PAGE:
Could Short-Time Unemployment Compensation Help You Preserve Your Workforce?

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Article co-authored Tom Crowley, ADP Director of Government Affairs.

Many employers are facing significant business slowdowns due to the COVID-19 health crisis. There is a helpful program available in most states that is designed to help employers maintain their work forces, in the form of "Short-Time Compensation" (STC) or shared-work programs. STC preserves employees' jobs and employers' trained workforces by allowing employers to reduce scheduled hours rather than laying off workers, with affected employees receiving government funded supplemental pay for the reduced hours. Employees appreciate the opportunity to maintain their current job and stable income, and employers can quickly resume business activities as demand improves.

More than half of the United States (26 states) have operational STC programs, and other states are seeking approvals for their programs now.

The recent Coronavirus Aid, Relief, and Economic Security (CARES) Act boosted work-sharing programs by authorizing federal funding of STC benefits and giving states new funding to implement the programs. In states that already have STC programs, the federal government will pay 100% of such benefits through December 31, 2020. In states that adopt such programs after March 27th, half of STC benefits will be paid by the federal government.

Employers Must Apply

Employers must apply to the state in which their business resides for permission to participate in an STC program. Once the state approves an employer's STC plan, workers' hours may be reduced and partial unemployment benefits take effect. The amount payable is a proportionate percentage of unemployment benefits that an employee would receive if they were totally unemployed.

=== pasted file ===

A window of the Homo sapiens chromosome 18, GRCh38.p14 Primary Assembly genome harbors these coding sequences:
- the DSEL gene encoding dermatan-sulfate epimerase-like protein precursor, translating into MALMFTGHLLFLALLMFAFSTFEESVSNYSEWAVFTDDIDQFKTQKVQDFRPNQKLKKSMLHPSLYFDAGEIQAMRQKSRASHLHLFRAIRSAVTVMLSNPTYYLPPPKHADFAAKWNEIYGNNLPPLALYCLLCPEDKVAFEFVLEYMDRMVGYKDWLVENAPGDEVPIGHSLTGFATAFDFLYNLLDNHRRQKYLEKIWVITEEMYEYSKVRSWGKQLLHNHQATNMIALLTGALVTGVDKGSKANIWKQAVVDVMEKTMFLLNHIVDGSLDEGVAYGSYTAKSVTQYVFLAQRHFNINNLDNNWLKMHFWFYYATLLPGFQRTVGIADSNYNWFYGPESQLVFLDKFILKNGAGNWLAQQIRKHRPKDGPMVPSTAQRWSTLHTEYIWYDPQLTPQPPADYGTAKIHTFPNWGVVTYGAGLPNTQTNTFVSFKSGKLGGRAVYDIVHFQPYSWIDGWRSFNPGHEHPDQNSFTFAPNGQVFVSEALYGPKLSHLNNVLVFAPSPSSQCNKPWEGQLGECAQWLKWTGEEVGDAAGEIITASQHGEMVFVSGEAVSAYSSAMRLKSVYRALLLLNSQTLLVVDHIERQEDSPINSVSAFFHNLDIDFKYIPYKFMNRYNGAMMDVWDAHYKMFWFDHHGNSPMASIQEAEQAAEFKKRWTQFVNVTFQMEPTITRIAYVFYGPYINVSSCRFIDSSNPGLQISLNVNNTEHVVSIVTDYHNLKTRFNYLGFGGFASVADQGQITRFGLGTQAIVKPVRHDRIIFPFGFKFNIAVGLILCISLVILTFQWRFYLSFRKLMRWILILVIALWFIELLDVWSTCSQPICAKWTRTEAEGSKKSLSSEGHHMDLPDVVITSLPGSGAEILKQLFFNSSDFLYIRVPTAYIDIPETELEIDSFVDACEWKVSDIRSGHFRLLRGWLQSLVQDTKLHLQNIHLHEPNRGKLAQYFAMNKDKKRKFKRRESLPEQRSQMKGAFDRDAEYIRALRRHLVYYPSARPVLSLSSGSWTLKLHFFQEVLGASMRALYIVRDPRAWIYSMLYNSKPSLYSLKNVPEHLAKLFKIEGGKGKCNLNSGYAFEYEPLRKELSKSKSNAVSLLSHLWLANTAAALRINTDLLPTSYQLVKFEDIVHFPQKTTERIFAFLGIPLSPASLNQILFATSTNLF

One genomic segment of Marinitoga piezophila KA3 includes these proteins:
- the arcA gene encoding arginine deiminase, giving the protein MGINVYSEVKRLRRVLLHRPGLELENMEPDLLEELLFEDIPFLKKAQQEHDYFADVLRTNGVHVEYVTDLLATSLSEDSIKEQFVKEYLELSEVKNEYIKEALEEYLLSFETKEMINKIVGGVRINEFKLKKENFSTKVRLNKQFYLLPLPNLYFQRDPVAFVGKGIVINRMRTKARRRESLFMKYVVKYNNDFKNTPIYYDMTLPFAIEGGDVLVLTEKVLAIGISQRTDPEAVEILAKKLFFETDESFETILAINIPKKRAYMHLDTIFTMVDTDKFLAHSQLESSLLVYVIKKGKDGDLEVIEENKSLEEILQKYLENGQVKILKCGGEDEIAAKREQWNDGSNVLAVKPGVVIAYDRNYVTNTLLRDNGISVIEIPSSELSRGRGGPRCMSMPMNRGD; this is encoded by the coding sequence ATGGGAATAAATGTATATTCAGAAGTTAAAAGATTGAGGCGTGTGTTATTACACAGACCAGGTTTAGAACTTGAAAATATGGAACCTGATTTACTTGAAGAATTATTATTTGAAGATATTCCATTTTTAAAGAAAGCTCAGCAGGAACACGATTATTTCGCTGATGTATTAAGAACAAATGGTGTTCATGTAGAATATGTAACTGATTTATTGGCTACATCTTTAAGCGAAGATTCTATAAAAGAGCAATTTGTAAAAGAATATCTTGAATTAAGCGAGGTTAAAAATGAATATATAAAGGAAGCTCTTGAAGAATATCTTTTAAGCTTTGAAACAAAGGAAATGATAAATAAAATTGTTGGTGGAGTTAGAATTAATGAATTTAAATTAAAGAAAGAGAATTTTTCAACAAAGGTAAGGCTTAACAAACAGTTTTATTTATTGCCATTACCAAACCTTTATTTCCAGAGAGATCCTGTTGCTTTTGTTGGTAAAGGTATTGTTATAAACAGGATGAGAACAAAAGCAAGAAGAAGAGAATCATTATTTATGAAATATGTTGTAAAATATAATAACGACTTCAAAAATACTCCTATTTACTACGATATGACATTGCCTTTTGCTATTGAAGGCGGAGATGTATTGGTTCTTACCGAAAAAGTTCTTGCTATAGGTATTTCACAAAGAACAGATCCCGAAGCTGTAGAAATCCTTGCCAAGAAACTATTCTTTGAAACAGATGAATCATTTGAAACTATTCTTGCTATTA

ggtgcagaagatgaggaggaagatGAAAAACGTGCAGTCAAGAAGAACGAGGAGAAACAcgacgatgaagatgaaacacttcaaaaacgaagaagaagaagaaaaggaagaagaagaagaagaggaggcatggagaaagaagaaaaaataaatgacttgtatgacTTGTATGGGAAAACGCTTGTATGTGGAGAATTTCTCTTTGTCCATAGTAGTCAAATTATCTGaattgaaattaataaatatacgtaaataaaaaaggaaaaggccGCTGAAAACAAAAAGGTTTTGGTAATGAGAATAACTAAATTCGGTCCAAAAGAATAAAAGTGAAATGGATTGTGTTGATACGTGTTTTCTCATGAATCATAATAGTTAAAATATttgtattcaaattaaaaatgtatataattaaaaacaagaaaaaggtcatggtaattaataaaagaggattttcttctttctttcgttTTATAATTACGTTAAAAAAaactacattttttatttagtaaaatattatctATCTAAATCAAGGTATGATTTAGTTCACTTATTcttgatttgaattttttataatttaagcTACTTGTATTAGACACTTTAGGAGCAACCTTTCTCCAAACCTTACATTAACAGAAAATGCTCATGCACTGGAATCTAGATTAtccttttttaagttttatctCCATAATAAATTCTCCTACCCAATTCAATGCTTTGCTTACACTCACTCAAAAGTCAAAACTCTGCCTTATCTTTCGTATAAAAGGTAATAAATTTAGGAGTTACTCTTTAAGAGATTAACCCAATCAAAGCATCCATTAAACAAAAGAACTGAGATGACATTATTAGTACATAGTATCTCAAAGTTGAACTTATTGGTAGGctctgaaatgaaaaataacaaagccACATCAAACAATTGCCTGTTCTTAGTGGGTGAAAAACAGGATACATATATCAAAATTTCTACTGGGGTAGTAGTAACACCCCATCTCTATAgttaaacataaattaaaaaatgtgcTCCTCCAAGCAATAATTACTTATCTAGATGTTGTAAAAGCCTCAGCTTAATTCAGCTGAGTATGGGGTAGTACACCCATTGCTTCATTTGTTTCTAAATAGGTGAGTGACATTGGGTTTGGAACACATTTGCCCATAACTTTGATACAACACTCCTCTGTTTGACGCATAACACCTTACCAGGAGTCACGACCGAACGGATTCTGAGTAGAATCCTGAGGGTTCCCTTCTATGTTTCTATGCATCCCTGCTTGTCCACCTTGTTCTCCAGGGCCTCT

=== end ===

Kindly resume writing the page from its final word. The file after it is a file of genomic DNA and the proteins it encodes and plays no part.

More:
For example, if an employee normally works a 40 hours per week, and under an approved plan, the employee's hours are reduced by eight hours (20 percent). Under the STC plan, the employee would receive $54 in weekly benefits (assuming a weekly unemployment benefit amount of $270; i.e., 20% of $270 = $54), in addition to the 32 hours of regular earnings from the employer.

Thus, rather than laying off 20% of staff, an employer could reduce hours by 20%, thereby helping all employees maintain their connection to the workplace and stable income. This also makes it much easier for employers to increase hours to previous levels as economic conditions improve.

For more information, see this fact sheet:

U.S. Department of Labor resource:

State STC Websites for more information:

During challenging economic times, this work sharing arrangement can be beneficial to employers and employees in states where programs exist. If your state isn't listed above, check with state authorities to see if a program is being developed.

Related articles:

Best Practices for Unemployment Claims Management in Response to COVID-19

COVID-19 Workplace Impact and Employer FAQs: Unemployment Insurance

Other resources:

Launch this special edition webcast: Understand and Prepare to Manage Unemployment Compensation Changes in Response to COVID-19

Get customizable email templates and in-depth information on direct deposit, recent legislation and other valuable topics in the COVID-19 Employee Communications Toolkit.

Find FAQs, checklists, webcasts, and the resources to help you protect and manage your workforce here: ADP Employer Preparedness Toolkit — Coronavirus Disease (COVID-19)